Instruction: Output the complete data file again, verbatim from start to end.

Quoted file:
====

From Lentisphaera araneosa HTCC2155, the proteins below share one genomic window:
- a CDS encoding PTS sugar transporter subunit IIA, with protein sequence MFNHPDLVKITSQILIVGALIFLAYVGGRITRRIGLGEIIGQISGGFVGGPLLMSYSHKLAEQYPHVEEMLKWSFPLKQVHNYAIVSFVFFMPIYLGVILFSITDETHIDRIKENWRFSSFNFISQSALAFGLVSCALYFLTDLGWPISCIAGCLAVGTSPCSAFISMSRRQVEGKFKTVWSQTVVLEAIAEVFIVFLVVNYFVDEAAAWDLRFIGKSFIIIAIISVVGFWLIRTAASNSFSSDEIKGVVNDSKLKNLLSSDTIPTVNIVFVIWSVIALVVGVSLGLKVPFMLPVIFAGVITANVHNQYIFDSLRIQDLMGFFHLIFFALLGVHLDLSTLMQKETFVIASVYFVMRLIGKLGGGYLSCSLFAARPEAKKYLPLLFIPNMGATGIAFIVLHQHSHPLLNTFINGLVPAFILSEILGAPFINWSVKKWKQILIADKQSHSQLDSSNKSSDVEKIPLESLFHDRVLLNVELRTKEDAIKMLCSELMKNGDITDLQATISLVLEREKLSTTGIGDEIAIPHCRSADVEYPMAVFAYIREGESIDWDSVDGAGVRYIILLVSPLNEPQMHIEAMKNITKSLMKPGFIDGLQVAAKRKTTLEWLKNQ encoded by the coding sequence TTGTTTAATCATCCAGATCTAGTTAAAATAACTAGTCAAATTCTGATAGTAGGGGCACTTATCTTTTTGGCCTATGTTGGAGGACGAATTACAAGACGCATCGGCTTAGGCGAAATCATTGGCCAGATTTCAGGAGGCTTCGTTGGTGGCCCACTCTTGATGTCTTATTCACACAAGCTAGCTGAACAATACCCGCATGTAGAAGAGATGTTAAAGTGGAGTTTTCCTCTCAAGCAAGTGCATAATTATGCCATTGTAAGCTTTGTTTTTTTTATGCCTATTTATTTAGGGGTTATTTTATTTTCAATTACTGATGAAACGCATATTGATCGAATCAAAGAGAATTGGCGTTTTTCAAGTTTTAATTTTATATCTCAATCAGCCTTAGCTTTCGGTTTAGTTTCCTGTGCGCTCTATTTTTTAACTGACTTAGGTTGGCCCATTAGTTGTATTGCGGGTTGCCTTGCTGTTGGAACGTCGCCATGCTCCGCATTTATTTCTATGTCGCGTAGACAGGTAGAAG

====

From Lentisphaera araneosa HTCC2155, the proteins below share one genomic window:
- a CDS encoding PTS sugar transporter subunit IIA, with protein sequence MFNHPDLVKITSQILIVGALIFLAYVGGRITRRIGLGEIIGQISGGFVGGPLLMSYSHKLAEQYPHVEEMLKWSFPLKQVHNYAIVSFVFFMPIYLGVILFSITDETHIDRIKENWRFSSFNFISQSALAFGLVSCALYFLTDLGWPISCIAGCLAVGTSPCSAFISMSRRQVEGKFKTVWSQTVVLEAIAEVFIVFLVVNYFVDEAAAWDLRFIGKSFIIIAIISVVGFWLIRTAASNSFSSDEIKGVVNDSKLKNLLSSDTIPTVNIVFVIWSVIALVVGVSLGLKVPFMLPVIFAGVITANVHNQYIFDSLRIQDLMGFFHLIFFALLGVHLDLSTLMQKETFVIASVYFVMRLIGKLGGGYLSCSLFAARPEAKKYLPLLFIPNMGATGIAFIVLHQHSHPLLNTFINGLVPAFILSEILGAPFINWSVKKWKQILIADKQSHSQLDSSNKSSDVEKIPLESLFHDRVLLNVELRTKEDAIKMLCSELMKNGDITDLQATISLVLEREKLSTTGIGDEIAIPHCRSADVEYPMAVFAYIREGESIDWDSVDGAGVRYIILLVSPLNEPQMHIEAMKNITKSLMKPGFIDGLQVAAKRKTTLEWLKNQ encoded by the coding sequence TTGTTTAATCATCCAGATCTAGTTAAAATAACTAGTCAAATTCTGATAGTAGGGGCACTTATCTTTTTGGCCTATGTTGGAGGACGAATTACAAGACGCATCGGCTTAGGCGAAATCATTGGCCAGATTTCAGGAGGCTTCGTTGGTGGCCCACTCTTGATGTCTTATTCACACAAGCTAGCTGAACAATACCCGCATGTAGAAGAGATGTTAAAGTGGAGTTTTCCTCTCAAGCAAGTGCATAATTATGCCATTGTAAGCTTTGTTTTTTTTATGCCTATTTATTTAGGGGTTATTTTATTTTCAATTACTGATGAAACGCATATTGATCGAATCAAAGAGAATTGGCGTTTTTCAAGTTTTAATTTTATATCTCAATCAGCCTTAGCTTTCGGTTTAGTTTCCTGTGCGCTCTATTTTTTAACTGACTTAGGTTGGCCCATTAGTTGTATTGCGGGTTGCCTTGCTGTTGGAACGTCGCCATGCTCCGCATTTATTTCTATGTCGCGTAGACAGGTAGAAG